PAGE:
Software

The Rise Of The Robots: How AI Is Helping Make Safer Cars

The assembly line has long been considered the most important innovation in the manufacture of automobiles, but it could soon find its throne threatened by a new contender.

The advent of artificial intelligence looks to fundamentally change the industry both in terms of how cars are manufactured and what they do.

Both on the road and in the factory, artificial intelligence is beginning to uproot standards that have been established since the days of Henry Ford.

A History of Orderly Manufacturing

The history of the automobile industry can largely be defined as a steady and calculated evolution towards higher degrees of efficiency. Henry Ford is regarded as the godfather of the business for good reason. While Oldsmobile founder Ransom Eli Olds is responsible for the idea behind the assembly line, it would be Ford who perfected it.

Taking inspiration from the slaughterhouse industry, Ford’s highly segmented system of car manufacturing reduced the time it took to construct a car from about 24 hours to two and a half; and by decreasing the cost of cars by more than half, he turned a luxury item into something far more affordable.

Improvements made to the assembly line system have been largely iterative rather than revolutionary in the intervening centuries, but Toyota created a higher order sense of structure to the overall business model through the integration of the Toyota production system.

This lean methodology of production is designed with the intention of maximizing all the resources available and minimizing as much waste as possible. Since then, manufacturers have been engaged in something of a cold war of how to produce cars in the leanest manner possible so that they can keep their rates competitive, and one of the biggest changes facilitating this philosophy is the rise of artificial intelligence.

These innovations are largely focused on making safer cars without sacrificing the productivity of the assembly line structure in the process.

A Smarter Production Line

It’s a well-regarded notion in the automobile manufacturing industry that the assembly line process has a tendency to create bored and disengaged workers, but many of the more tedious jobs that humans have previously had to do themselves are becoming increasingly automated by artificial intelligence.

A.I. is taking front and center stage on the factory floor, and it can more accurately assess the safety of vehicles rolling off the assembly line by minimizing the risk of human error from fatigue or boredom.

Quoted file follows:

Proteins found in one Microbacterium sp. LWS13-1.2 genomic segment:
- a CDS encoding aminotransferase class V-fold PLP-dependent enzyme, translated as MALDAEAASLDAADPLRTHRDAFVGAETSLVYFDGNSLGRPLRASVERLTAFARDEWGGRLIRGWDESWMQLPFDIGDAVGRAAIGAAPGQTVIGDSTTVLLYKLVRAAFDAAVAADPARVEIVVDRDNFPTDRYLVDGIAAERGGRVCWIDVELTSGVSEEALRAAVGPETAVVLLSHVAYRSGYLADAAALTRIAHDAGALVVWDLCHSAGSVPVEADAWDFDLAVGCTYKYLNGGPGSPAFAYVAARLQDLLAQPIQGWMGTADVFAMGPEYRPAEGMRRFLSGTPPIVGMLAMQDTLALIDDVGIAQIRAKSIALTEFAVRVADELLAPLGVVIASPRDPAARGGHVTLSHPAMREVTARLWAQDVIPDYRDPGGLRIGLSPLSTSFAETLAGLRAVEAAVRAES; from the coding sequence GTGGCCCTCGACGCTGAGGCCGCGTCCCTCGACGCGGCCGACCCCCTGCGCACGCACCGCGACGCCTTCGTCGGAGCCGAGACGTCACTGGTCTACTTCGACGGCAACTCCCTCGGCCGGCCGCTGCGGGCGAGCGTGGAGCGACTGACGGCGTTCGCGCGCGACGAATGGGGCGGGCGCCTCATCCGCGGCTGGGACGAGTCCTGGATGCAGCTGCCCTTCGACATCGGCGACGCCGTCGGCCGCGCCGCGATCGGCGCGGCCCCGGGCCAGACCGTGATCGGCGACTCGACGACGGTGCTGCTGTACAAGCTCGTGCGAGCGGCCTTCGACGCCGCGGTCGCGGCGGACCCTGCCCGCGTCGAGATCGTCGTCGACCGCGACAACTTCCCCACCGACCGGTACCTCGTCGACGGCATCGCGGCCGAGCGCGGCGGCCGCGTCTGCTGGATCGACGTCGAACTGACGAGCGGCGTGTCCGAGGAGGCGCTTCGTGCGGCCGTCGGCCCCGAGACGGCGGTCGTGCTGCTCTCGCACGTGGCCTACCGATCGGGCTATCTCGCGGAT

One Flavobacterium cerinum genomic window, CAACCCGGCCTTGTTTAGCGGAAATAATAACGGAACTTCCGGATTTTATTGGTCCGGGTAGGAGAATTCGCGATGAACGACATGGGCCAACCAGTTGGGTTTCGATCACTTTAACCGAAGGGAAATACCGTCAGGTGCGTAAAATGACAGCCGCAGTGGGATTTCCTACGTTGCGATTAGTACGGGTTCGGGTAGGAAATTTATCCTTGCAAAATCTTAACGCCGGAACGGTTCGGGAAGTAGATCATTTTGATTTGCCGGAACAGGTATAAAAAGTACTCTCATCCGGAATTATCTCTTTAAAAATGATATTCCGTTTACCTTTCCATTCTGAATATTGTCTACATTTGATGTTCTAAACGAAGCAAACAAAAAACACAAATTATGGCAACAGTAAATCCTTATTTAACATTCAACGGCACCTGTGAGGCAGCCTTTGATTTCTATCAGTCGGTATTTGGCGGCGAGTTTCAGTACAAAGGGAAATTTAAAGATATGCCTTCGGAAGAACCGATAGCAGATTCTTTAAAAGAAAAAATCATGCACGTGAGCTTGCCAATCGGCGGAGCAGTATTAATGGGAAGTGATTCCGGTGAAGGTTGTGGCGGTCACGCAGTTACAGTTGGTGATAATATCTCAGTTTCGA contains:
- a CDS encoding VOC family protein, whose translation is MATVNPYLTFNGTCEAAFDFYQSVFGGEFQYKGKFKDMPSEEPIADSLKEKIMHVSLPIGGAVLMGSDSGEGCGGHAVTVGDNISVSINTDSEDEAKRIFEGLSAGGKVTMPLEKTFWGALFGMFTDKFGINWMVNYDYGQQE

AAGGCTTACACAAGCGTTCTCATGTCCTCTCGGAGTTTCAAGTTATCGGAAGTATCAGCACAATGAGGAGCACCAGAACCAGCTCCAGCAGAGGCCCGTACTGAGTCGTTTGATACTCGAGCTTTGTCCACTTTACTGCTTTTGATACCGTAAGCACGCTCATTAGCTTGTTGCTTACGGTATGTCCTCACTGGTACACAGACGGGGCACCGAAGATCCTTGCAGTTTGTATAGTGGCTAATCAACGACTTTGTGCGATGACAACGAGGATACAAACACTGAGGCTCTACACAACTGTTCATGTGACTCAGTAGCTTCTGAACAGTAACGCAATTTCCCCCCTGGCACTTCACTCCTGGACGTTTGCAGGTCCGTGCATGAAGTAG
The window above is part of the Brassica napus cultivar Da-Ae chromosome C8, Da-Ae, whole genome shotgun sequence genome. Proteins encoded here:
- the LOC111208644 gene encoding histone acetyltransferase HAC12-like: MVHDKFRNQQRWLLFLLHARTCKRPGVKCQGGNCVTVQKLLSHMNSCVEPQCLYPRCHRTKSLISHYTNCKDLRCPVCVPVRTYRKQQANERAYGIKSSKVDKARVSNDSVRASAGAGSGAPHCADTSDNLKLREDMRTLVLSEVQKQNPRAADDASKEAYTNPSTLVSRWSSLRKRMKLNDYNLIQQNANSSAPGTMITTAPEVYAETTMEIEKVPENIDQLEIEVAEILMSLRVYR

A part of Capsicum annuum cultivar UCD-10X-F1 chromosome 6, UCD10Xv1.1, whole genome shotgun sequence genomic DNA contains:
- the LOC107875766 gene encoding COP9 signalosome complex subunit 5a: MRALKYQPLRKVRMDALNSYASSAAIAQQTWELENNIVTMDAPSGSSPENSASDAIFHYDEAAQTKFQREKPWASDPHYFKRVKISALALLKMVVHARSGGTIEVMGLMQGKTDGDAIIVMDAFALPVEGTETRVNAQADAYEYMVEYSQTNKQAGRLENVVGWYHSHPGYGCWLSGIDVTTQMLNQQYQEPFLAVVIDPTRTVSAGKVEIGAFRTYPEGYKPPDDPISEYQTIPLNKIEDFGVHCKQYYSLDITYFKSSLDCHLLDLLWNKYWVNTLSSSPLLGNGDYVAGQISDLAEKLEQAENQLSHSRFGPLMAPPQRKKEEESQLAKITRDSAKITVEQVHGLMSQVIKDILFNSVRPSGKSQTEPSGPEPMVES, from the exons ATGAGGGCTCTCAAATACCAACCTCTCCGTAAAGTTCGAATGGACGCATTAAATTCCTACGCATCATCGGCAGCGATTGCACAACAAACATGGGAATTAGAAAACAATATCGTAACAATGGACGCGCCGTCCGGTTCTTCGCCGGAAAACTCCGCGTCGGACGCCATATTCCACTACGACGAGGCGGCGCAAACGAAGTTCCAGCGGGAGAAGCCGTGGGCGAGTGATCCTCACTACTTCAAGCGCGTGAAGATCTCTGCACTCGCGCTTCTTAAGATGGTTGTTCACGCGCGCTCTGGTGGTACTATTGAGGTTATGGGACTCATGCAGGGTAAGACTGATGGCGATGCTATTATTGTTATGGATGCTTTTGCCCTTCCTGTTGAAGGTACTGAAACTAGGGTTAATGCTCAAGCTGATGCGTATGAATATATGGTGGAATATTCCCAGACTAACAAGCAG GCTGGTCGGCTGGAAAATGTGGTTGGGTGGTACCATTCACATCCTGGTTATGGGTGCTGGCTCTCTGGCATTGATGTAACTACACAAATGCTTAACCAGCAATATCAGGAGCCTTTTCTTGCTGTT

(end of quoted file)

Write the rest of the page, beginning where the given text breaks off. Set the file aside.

This will take the form of AI that’s integrated into the quality assurance process. Sensors and algorithms can constantly monitor equipment in a way that humans alone can’t, reducing the risk of defects that lead to human injury and mandatory recalls. The amount of data that these algorithms can process dwarf what humans can accomplish in terms of scale and makes it much easier to identify errors in these vast seas of data.

artificial intelligence in car manufacturing

Photo by Paritosh Soren from Pexels

It’s a preventative approach to maintenance that has until now been unheard of in the business, and it could reduce maintenance costs by a tenth and inspection costs by a quarter.

And while this quality control approach could result in accurate detection of defects on a level nearly double of what humans can accomplish alone, it could also have a meaningful impact on the industry’s bottom line.

A research report estimates that QA driven by artificial intelligence could reduce excess inventory by half, a benefit that plays well into the lean manufacturing model that’s long defined industry standards.

Making Safer Drivers and Safer Roads

While the manufacturing process itself is becoming safer due to the implementation of artificial intelligence, these technologies can be beneficial even after a car rolls off the assembly line.

While driverless cars have yet to hit the market in any meaningful way, A.I. assisted technologies are already being incorporated into the vehicles of today.

An Israeli startup by the name of eyeSight makes use of deep learning algorithms and sophisticated cameras that can monitor a driver’s behaviors to determine if they’re tired or distracted or provide contextual information on the heads-up display relevant to where the driver’s line of sight is focused. It can even shift the deployment of airbags depending on the posture of drivers and passengers in the case of an accident.

There are plenty of indications that the cars of the future will be connected to the cloud, making use of hundreds of sensors to more effectively alert drivers about necessary upcoming maintenance.

Volkswagen and Microsoft have already signed a partnership that could transform VW’s vehicles into a service-based business rather than a conventional retail company.

But further on the horizon are even more exciting prospects.

Autonomous cars can create a less stressful and more orderly experience for drivers, but similar artificial intelligence could also radically change the transportation structure of cities on a grand scale.

NVIDIA is betting big on the notion of “smart cities” built around the connected nature of autonomous and cloud-connected cars through their Metropolis project.

By connecting all of a city’s camera systems to a single hub, Metropolis allows technicians to respond to the traffic demands in an urban environment: adjusting the rate at which signals change according to pedestrian and automotive traffic and providing drivers with accurate information on available parking in their area.

It can be hard to predict where the future will take us, but it seems likely that the automotive industry will look very different in a decade. Whatever form the future of the industry takes, artificial intelligence is sure to play a major role.

 

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